OK..states are in the Lottery business to make money.  That's a given and we all accept that.  But given this information it's very easy to see why it is not in the Hoosier Lottery's best interest to have a Lotto jackpot winner.  Let's face it...bigger jackpots sell more tickets and when the jackpot goes back to $1,000,000 annuity value ($400,000 cash) and starts inching up on the 3rd draw by $500,000 annuity ($200,000) cash, sales will go down

But to be fair motive in and of itself does not mean anything.  However, when you start factoring in all the other nonsense the Hoosier Lottery is famous for...a history of secracy...a history of scandal...rigged games in the past...and a non televised RNG drawing...you gotta start wondering about 84 consecutive draws without a winner.

Taken in total this information is IMHO damning but not conclusive.  But I've been doing some other research and I can't find any instance anywhere of a straight 6/48 game that has gone 84 draws without a winner.  Hell I can't even see where Powerball or Mega Millions..with much higher odds...and granted much higher sales figures have gone 84 draws without a winner.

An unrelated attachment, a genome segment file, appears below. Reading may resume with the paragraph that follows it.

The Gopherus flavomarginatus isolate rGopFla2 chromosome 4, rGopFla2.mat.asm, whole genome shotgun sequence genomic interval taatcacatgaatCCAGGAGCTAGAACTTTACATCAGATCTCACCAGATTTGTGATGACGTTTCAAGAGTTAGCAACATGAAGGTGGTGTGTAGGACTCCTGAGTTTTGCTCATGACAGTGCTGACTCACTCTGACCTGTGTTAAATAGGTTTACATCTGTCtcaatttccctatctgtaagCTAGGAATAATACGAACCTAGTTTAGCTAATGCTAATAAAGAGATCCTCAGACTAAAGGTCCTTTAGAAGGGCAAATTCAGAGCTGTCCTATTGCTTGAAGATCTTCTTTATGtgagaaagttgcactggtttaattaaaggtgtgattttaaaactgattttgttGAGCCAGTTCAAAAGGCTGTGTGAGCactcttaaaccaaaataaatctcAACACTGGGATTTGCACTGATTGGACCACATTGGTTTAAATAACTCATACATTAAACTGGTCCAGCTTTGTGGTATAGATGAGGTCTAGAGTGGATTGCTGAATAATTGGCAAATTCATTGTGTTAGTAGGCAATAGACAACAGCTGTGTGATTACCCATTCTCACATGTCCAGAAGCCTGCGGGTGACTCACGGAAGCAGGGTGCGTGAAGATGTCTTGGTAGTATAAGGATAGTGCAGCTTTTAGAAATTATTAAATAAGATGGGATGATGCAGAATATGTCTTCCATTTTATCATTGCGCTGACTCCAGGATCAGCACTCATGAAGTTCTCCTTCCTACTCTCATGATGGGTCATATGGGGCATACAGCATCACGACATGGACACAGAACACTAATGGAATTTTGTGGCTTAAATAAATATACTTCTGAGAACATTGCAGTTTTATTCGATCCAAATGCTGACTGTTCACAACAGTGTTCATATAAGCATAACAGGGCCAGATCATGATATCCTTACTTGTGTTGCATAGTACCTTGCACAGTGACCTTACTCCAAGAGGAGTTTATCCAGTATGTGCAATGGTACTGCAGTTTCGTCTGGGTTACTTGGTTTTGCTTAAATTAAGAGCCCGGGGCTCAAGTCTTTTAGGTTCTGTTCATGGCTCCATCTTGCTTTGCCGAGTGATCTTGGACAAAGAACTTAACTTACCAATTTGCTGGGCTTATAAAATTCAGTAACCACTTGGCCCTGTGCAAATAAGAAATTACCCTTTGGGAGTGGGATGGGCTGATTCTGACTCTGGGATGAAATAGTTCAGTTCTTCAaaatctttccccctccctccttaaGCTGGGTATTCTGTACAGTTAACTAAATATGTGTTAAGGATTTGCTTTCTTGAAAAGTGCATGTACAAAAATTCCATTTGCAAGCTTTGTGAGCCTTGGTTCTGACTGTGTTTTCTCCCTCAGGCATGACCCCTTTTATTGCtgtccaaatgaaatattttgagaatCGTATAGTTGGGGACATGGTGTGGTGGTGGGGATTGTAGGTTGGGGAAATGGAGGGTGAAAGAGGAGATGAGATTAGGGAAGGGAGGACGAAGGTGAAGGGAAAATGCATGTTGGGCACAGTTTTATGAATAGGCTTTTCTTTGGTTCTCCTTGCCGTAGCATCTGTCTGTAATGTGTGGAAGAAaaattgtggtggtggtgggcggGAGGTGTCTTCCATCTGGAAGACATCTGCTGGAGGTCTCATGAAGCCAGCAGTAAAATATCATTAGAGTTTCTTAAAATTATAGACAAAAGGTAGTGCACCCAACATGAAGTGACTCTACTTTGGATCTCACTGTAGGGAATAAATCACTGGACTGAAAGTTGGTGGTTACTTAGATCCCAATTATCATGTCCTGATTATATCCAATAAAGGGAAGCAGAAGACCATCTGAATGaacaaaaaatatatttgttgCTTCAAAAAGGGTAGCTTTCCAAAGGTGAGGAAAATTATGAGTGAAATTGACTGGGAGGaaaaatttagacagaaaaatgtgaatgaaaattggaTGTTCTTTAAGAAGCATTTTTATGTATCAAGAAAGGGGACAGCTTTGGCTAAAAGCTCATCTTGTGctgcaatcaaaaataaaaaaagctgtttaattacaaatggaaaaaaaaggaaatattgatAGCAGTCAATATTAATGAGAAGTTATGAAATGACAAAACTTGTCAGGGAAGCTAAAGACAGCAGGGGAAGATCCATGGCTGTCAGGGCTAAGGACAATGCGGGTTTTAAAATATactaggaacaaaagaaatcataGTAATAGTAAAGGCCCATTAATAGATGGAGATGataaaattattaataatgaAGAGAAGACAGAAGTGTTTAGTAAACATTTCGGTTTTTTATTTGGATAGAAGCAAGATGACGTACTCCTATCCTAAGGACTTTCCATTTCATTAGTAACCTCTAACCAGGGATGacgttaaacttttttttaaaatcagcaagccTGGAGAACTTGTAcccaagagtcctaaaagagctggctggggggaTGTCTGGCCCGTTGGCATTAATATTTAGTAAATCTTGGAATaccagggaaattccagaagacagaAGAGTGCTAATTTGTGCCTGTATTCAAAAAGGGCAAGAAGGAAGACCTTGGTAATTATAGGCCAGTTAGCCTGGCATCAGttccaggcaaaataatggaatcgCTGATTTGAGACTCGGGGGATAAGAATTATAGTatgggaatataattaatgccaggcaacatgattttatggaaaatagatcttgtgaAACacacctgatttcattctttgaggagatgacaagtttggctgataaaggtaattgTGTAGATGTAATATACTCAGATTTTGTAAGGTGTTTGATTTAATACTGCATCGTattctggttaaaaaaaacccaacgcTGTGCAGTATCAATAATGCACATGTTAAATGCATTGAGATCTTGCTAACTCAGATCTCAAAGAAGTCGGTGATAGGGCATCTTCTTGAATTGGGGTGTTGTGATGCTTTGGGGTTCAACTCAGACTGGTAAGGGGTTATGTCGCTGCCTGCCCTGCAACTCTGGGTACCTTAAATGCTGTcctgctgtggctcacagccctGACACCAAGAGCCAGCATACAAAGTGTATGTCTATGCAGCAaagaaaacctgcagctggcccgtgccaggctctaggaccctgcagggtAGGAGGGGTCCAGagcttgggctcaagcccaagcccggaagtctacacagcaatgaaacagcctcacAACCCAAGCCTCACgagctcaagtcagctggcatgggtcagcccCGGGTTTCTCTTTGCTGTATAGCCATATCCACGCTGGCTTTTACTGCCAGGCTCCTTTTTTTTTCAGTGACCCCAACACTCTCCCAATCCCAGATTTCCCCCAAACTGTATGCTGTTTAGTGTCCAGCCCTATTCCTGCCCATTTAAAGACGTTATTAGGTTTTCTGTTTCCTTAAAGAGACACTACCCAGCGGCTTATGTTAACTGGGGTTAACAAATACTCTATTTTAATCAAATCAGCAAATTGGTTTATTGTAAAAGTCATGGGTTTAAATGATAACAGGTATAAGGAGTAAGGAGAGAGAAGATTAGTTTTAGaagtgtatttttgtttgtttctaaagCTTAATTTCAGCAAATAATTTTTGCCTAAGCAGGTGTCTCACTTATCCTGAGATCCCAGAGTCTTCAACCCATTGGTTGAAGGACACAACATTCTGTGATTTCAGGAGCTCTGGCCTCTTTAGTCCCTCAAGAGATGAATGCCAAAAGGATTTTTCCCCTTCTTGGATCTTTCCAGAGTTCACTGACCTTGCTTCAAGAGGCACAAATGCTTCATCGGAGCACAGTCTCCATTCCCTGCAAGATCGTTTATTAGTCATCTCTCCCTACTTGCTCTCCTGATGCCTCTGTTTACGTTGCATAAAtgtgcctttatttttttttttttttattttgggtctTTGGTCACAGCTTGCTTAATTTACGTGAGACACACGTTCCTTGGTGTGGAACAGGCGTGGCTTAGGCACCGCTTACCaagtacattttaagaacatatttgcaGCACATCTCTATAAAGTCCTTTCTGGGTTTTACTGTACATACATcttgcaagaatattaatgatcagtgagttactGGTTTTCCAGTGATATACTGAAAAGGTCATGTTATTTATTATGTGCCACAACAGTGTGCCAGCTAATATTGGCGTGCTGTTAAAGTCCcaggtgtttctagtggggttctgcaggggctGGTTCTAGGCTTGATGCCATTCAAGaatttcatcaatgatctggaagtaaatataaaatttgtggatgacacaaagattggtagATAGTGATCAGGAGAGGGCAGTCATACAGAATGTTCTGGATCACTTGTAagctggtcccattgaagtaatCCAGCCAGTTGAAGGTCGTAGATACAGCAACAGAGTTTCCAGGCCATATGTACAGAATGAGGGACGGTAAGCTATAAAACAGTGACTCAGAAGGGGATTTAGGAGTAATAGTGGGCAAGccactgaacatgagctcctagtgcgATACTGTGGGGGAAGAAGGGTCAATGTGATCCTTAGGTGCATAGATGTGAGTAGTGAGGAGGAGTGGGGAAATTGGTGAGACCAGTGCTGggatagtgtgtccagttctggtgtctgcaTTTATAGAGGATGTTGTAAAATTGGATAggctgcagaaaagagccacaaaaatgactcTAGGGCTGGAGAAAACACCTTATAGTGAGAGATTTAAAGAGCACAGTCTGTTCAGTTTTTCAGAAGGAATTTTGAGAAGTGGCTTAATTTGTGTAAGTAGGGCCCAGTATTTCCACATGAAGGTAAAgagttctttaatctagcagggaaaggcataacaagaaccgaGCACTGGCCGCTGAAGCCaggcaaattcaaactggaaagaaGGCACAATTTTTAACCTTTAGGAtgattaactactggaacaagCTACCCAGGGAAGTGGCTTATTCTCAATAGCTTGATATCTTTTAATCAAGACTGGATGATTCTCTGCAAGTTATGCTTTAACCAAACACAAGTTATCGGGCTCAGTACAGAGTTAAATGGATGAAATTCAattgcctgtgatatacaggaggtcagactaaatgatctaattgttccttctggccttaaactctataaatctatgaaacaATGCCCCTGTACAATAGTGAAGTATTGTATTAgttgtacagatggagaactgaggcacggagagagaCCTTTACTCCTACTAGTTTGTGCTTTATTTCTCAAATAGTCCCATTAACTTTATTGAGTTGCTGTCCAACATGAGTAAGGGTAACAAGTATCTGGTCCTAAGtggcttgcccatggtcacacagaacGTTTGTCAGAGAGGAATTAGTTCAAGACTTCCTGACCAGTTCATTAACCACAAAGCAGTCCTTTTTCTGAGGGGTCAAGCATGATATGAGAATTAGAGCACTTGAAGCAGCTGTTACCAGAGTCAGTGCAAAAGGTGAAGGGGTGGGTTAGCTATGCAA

Now back to your original point...after factoring in the number of tickets sold during this run...and adding back in another roughly 1,000,000 quicks picks given away during this run...I still think the odds of this jackpot rolling over 84 times is just a bit of a stretch.

But I could be wrong.  Maybe it is an honest draw and given the number of tickets sold versus the odds of winning 84 consecutive roll overs is just a natural result.  If that's the case...this thing could theoritically go on for years.

Jim       

KY Floyd's avatar - lysol avatar.jpg

Thanks, Jim.  I'll admit to playing Devil's advocate a bit on this one. I'm not sure where you're getting the info on the free tickets, but it sounds like you're adding them to the number of tickets "sold", which I'm not doing. I'm estimating ticket sales with the odds and the number of winners at the lowest level, which accounts for the number of free tickets. For my purpose the free tickest were sold, because htye're among the tickets that are in play, and that determines how many winners there are.